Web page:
DescriptionTumor necrosis factor (TNF) receptor associated factors (TRAFs) were initially discovered as adaptor proteins that link the TNF receptor superfamily to signaling pathways and are thus important regulators of cell death and cellular response to stress. TRAF proteins share a homology region that allows them to bind to cell receptors and other TRAF proteins, causing the activation of different signal cascades depending on the TRAFs involved. For example, TRAF2 and TRAF3 directly bind to the CD40, a NF receptor superfamily member involved in inducing B cell immunity, and are critical for NF-kappa-B activation in mouse B lymphocytes. TRAF2 along with TRAF6 has also been shown to be required for CD40 signaling in nonhemopoietic cells. TRAF2 also interacts with the TRFR superfamily member lymphotoxin-beta receptor (LTbetaR) in association with TRAF3 and the apoptosis inhibitors cIAP1 and Smac.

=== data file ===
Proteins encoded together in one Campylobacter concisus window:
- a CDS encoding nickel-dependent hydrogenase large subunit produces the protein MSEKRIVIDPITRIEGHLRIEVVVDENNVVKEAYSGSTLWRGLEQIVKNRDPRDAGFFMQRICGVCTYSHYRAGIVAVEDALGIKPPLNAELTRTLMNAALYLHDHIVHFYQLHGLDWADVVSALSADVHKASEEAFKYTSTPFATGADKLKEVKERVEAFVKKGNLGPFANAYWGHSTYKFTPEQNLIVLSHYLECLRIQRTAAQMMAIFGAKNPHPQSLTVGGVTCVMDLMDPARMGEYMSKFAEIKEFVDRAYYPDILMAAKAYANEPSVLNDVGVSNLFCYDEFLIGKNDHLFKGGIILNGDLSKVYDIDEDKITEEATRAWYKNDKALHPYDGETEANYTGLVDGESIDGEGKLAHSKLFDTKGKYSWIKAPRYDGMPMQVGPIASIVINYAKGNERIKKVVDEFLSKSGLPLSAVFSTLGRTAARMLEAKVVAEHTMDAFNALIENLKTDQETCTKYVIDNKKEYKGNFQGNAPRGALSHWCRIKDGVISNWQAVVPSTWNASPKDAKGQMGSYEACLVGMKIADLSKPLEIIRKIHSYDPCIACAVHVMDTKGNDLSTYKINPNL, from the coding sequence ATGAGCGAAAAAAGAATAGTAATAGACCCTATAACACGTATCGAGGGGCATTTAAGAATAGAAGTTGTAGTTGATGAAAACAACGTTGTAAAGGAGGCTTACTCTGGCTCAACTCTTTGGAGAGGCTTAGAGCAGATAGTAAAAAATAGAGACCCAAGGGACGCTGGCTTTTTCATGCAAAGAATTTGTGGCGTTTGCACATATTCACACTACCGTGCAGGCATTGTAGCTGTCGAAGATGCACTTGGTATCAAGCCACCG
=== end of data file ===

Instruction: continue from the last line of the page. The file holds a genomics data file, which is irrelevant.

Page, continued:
|Immunocytochemistry, Immunofluorescence, Immunohistochemistry (Paraffin), Western Blot|
|Human, Mouse, Rat|
|PBS with 50% glycerol and 0.02% sodium azide; pH 7.3|
|Antigen Affinity Chromatography|
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